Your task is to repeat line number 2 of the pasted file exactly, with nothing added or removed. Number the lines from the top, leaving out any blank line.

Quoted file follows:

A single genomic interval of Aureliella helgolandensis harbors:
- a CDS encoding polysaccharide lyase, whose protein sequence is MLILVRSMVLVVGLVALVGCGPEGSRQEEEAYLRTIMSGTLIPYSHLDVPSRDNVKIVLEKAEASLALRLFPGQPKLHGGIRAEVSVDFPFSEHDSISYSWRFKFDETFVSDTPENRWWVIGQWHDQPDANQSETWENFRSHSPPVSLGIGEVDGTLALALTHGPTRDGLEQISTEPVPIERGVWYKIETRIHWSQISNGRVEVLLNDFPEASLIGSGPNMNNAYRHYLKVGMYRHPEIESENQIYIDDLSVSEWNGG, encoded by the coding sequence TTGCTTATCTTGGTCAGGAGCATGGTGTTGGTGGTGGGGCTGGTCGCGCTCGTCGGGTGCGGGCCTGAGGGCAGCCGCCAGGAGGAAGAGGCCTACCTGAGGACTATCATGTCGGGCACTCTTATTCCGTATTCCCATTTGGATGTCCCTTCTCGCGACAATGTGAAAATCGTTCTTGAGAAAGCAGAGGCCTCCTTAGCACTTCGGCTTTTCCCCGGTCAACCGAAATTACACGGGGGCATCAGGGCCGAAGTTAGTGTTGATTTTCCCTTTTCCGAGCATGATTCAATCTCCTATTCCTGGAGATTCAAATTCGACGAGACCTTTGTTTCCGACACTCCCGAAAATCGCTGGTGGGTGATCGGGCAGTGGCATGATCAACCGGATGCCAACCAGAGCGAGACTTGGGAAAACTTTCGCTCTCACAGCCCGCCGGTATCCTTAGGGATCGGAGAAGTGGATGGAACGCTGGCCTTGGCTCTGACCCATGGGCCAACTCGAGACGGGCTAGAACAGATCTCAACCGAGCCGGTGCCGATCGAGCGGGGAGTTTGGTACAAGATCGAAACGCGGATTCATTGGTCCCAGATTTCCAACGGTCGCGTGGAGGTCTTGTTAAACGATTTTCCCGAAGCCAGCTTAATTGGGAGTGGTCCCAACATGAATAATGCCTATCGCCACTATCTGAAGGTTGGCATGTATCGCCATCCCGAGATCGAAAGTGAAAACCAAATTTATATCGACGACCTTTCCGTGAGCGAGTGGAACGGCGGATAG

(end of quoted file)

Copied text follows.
- a CDS encoding polysaccharide lyase, whose protein sequence is MLILVRSMVLVVGLVALVGCGPEGSRQEEEAYLRTIMSGTLIPYSHLDVPSRDNVKIVLEKAEASLALRLFPGQPKLHGGIRAEVSVDFPFSEHDSISYSWRFKFDETFVSDTPENRWWVIGQWHDQPDANQSETWENFRSHSPPVSLGIGEVDGTLALALTHGPTRDGLEQISTEPVPIERGVWYKIETRIHWSQISNGRVEVLLNDFPEASLIGSGPNMNNAYRHYLKVGMYRHPEIESENQIYIDDLSVSEWNGG, encoded by the coding sequence TTGCTTATCTTGGTCAGGAGCATGGTGTTGGTGGTGGGGCTGGTCGCGCTCGTCGGGTGCGGGCCTGAGGGCAGCCGCCAGGAGGAAGAGGCCTACCTGAGGACTATCATGTCGGGCACTCTTATTCCGTATTCCCATTTGGATGTCCCTTCTCGCGACAATGTGAAAATCGTTCTTGAGAAAGCAGAGGCCTCCTTAGCACTTCGGCTTTTCCCCGGTCAACCGAAATTACACGGGGGCATCAGGGCCGAAGTTAGTGTTGATTTTCCCTTTTCCGAGCATGATTCAATCTCCTATTCCTGGAGATTCAAATTCGACGAGACCTTTGTTTCCGACACTCCCGAAAATCGCTGGTGGGTGATCGGGCAGTGGCATGATCAACCGGATGCCAACCAGAGCGAGACTTGGGAAAACTTTCGCTCTCACAGCCCGCCGGTATCCTTAGGGATCGGAGAAGTGGATGGAACGCTGGCCTTGGCTCTGACCCATGGGCCAACTCGAGACGGGCTAGAACAGATCTCAACCGAGCCGGTGCCGATCGAGCGGGGAGTTTGGTACAAGATCGAAACGCGGATTCATTGGTCCCAGATTTCCAACGGTCGCGTGGAGGTCTTGTTAAACGATTTTCCCGAAGCCAGCTTAATTGGGAGTGGTCCCAACATGAATAATGCCTATCGCCACTATCTGAAGGTTGGCATGTATCGCCATCCCGAGATCGAAAGTGAAAACCAAATTTATATCGACGACCTTTCCGTGAGCGAGTGGAACGGCGGATAG